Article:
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Paul Cottey, CIO of Water Street Healthcare Partners, writes that the start of the New Year is an ideal time to examine your career aspirations, and your current situation, and to make a plan for professional growth.

Successful CIOs learn continuously and reinvent themselves regularly. We do this out of a desire to be better, but also, I believe, out of necessity. And in candid moments, we'll admit that we get bored easily, and that it is fun to learn! 

The dawn of a New Year seems like the ideal time to reflect on our career paths and what we could be doing to become our best professional selves. With that in mind, here are some signs it may be time to reinvent yourself.

Signs it is time to reinvent yourself

1. You finish everything on your to-do list every day for a week. 

Let's face it, part of what defines the CIO role is that there is always more work than can be done with the people, time and money available. If you find you are getting to the end of your work before the end of the week, then it is time to shake it up. If you have been focused on infrastructure, focus on applications. If you have been focused on applications, look at operations. Move "up the stack" and closer to business operations and revenue generation 

2. You are doing the same things over and over and over again. 

"Wash, rinse, repeat." That may be fine for shampooing, but at work, it is a sign that you are plateaued - at least temporarily. A period of calm before the next storm is not a bad thing, but long periods of doing the same thing over and over are again a sign that you need to reinvent yourself or face the question of why someone like you is still needed. 

"I am always ready to learn, although I do not always like being taught."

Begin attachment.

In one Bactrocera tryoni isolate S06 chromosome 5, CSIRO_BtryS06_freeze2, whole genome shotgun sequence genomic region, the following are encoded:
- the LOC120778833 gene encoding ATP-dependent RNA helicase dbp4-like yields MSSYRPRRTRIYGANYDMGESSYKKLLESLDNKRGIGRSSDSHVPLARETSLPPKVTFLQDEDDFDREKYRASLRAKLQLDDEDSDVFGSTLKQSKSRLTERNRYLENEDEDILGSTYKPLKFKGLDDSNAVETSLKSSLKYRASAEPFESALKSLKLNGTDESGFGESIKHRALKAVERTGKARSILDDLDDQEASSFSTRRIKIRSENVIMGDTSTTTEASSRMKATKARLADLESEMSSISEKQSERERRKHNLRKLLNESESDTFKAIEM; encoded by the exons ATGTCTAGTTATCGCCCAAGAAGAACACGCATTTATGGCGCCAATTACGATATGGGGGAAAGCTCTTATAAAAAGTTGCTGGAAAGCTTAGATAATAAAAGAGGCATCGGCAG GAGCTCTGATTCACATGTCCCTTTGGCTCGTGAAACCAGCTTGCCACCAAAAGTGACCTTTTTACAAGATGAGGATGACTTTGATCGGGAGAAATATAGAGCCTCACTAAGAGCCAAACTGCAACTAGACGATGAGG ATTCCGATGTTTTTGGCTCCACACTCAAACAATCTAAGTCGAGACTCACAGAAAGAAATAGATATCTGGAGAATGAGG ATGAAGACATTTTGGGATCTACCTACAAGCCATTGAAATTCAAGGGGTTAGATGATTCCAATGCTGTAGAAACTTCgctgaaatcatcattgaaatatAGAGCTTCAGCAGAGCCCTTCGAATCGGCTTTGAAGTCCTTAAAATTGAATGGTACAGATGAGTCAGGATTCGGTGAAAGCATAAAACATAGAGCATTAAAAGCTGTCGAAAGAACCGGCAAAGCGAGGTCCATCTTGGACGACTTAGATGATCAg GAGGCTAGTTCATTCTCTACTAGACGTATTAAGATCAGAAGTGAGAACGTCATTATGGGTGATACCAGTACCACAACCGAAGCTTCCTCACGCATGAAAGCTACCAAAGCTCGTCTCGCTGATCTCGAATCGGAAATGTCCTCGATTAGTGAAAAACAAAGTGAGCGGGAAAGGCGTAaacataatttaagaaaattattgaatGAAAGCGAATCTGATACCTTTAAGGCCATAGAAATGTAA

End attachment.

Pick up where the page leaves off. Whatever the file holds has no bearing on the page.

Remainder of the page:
- Winston Churchill

 

3. You find you are simply adding more of the same kind of items to your backlog. 

If every request for something new from IT is just one more example of something you have heard before, then you may have stagnated. For example, if every user request is for a new report, maybe the right answer is to look for a new reporting architecture that allows for user self-service.  

4. Someone on your team wants your job and is qualified to do it. 

This may be the hardest hint for us to take, but when one of your team is ready for your job, you need to find a way to make room for that person to take it. You need to decide what is in it for your team member to stick around if you are "in the way." 

If you have decided it is time to reinvent yourself, how do you go about doing it?

Getting started 

1. Starting today is hard. Starting tomorrow will be harder. 

The right time to start this process is before you need to. What I mean is this: start reinventing yourself now before any of the above points apply to you!  

Make a list of the new skills and new technologies you want to learn. Blockchain?  Internet of Things. How about memristors? Maybe... 

Read voraciously. Spend every last nickel of your discretionary training budget. Talk to people. Be a student and learn. Pay attention to what is happening in other industries. 

2. Learn from your own operations and team. 

Study your root cause analysis and after-action reports. What did you miss? What was revealed that you haven’t executed on yet? Stay humble and be willing to change the way you have always done things. This is like shopping in your own closet: you may discover some really great items you forgot you had. 

Who on the team knows more than you do, and what can you learn from them? Give others a chance to share. Write a monthly article on the company intranet. Sponsor "lunch & learns" on topics for which people on your team have a passion. It doesn't have to be a pure IT subject as long as people are passionate and curious about it. Everyone will learn something, including the teacher. 

3. Find an operations leadership gap at your organization

One great way to reinvent yourself is to find a gap in the operations leadership at your company, and fill it. In my experience, the CIO is usually one of the savviest people about the company's operations, unless there is a strong hands-on COO. That is because the CIO sees the data flow from system to system, sees how the processes in one area impact the processes in the other, and knows what goes on behind the scenes. I think of this as a "slash" CIO role: CIO/Head of Analytics. CIO/Logistics. CIO/Administration. You get the point.

As you look ponder what 2019 has in store, pick one thing that will help you reinvent yourself and commit to doing it.  Put a tickler on your to-do list to see how you are doing on March 31, and again on June 30 and September 30. You may have been overly ambitious or too timid, but you will have taken the first step toward reinventing yourself.

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